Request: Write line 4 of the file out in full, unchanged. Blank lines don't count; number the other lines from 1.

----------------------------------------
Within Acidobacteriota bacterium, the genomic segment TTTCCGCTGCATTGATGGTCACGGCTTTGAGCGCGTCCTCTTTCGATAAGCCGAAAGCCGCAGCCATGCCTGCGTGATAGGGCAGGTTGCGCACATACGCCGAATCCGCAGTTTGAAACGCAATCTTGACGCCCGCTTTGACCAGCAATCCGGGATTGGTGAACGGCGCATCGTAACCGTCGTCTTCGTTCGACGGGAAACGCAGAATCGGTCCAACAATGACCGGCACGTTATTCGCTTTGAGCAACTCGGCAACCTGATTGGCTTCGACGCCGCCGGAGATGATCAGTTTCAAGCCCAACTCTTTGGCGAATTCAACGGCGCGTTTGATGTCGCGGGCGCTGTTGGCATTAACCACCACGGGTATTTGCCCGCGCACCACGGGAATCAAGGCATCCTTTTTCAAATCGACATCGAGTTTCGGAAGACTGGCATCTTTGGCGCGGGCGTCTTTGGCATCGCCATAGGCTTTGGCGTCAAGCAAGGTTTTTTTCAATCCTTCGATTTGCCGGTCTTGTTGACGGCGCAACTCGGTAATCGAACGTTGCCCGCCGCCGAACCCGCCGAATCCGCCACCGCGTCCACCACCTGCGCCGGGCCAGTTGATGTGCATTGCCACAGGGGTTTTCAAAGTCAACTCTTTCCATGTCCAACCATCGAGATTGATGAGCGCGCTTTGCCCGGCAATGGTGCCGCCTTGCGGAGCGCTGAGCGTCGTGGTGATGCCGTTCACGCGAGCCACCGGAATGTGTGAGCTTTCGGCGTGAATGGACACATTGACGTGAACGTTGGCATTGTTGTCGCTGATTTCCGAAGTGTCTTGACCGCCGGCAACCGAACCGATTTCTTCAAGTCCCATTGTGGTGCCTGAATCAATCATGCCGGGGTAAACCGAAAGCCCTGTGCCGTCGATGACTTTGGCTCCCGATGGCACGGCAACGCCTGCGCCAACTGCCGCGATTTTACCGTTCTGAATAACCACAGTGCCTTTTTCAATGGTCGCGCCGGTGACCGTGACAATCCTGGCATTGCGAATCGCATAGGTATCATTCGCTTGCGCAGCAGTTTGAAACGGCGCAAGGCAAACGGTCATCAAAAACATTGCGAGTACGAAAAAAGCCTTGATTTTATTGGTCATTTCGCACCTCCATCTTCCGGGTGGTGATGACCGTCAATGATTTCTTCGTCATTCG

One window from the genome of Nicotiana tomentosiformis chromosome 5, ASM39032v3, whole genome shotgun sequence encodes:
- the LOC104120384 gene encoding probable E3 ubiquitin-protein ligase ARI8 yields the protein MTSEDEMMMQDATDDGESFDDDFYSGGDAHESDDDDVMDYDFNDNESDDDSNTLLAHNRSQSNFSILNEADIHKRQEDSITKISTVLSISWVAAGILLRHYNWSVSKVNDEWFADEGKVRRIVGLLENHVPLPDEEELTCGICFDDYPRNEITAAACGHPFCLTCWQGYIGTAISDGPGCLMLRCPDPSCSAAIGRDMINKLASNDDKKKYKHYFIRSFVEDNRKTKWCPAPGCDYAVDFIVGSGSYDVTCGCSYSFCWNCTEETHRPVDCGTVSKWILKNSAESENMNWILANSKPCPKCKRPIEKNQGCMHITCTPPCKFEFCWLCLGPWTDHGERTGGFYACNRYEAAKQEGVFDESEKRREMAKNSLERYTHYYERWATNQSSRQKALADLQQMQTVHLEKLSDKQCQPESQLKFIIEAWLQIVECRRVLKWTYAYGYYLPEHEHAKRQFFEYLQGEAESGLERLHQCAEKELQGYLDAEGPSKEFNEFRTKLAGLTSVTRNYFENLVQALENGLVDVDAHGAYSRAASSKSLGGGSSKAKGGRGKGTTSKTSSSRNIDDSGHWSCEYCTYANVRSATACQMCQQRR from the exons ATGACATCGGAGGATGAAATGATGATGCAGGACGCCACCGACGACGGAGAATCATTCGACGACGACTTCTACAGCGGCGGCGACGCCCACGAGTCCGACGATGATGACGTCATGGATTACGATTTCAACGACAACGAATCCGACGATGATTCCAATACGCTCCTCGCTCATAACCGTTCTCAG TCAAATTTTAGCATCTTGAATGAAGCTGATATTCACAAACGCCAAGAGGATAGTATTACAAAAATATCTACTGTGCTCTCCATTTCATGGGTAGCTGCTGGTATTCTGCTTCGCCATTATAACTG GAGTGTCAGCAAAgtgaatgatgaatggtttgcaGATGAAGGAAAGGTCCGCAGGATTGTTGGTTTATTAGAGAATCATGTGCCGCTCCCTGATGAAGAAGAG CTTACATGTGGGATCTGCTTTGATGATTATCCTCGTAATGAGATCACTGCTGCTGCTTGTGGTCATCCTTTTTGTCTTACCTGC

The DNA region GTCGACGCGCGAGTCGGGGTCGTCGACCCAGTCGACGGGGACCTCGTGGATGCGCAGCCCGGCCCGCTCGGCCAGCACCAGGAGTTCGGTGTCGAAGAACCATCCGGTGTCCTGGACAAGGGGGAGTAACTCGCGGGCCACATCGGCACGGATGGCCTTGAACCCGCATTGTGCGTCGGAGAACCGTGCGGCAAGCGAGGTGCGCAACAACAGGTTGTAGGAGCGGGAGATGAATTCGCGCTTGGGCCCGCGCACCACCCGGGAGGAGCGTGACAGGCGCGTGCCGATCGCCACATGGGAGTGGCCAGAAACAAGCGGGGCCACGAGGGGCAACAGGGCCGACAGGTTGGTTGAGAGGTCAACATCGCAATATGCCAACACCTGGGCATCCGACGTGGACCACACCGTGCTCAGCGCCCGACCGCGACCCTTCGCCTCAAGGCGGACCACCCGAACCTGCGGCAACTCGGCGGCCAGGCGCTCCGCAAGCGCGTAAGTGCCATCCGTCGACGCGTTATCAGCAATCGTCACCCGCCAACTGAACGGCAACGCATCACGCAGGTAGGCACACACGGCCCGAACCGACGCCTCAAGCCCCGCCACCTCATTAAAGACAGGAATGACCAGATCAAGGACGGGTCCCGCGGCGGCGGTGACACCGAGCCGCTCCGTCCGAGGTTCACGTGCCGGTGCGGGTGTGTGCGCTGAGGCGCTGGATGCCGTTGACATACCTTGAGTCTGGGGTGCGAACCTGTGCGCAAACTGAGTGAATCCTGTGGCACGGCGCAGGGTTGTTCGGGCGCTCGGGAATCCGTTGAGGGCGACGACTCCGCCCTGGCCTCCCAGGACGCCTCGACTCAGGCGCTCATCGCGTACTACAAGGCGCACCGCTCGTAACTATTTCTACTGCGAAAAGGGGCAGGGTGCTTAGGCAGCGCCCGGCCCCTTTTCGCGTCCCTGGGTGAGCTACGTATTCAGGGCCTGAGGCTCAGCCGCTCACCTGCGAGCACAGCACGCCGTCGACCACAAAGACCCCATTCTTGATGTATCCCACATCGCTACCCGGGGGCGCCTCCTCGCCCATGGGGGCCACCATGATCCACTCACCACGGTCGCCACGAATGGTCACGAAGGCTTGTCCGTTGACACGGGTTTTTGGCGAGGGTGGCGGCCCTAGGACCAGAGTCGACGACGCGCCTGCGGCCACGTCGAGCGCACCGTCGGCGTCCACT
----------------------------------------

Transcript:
The DNA region GTCGACGCGCGAGTCGGGGTCGTCGACCCAGTCGACGGGGACCTCGTGGATGCGCAGCCCGGCCCGCTCGGCCAGCACCAGGAGTTCGGTGTCGAAGAACCATCCGGTGTCCTGGACAAGGGGGAGTAACTCGCGGGCCACATCGGCACGGATGGCCTTGAACCCGCATTGTGCGTCGGAGAACCGTGCGGCAAGCGAGGTGCGCAACAACAGGTTGTAGGAGCGGGAGATGAATTCGCGCTTGGGCCCGCGCACCACCCGGGAGGAGCGTGACAGGCGCGTGCCGATCGCCACATGGGAGTGGCCAGAAACAAGCGGGGCCACGAGGGGCAACAGGGCCGACAGGTTGGTTGAGAGGTCAACATCGCAATATGCCAACACCTGGGCATCCGACGTGGACCACACCGTGCTCAGCGCCCGACCGCGACCCTTCGCCTCAAGGCGGACCACCCGAACCTGCGGCAACTCGGCGGCCAGGCGCTCCGCAAGCGCGTAAGTGCCATCCGTCGACGCGTTATCAGCAATCGTCACCCGCCAACTGAACGGCAACGCATCACGCAGGTAGGCACACACGGCCCGAACCGACGCCTCAAGCCCCGCCACCTCATTAAAGACAGGAATGACCAGATCAAGGACGGGTCCCGCGGCGGCGGTGACACCGAGCCGCTCCGTCCGAGGTTCACGTGCCGGTGCGGGTGTGTGCGCTGAGGCGCTGGATGCCGTTGACATACCTTGAGTCTGGGGTGCGAACCTGTGCGCAAACTGAGTGAATCCTGTGGCACGGCGCAGGGTTGTTCGGGCGCTCGGGAATCCGTTGAGGGCGACGACTCCGCCCTGGCCTCCCAGGACGCCTCGACTCAGGCGCTCATCGCGTACTACAAGGCGCACCGCTCGTAACTATTTCTACTGCGAAAAGGGGCAGGGTGCTTAGGCAGCGCCCGGCCCCTTTTCGCGTCCCTGGGTGAGCTACGTATTCAGGGCCTGAGGCTCAGCCGCTCACCTGCGAGCACAGCACGCCGTCGACCACAAAGACCCCATTCTTGATGTATCCCACATCGCTACCCGGGGGCGCCTCCTCGCCCATGGGGGCCACCATGATCCACTCACCACGGTCGCCACGAATGGTCACGAAGGCTTGTCCGTTGACACGGGTTTTTGGCGAGGGTGGCGGCCCTAGGACCAGAGTCGACGACGCGCCTGCGGCCACGTCGAGCGCACCGTCGGCGTCCACT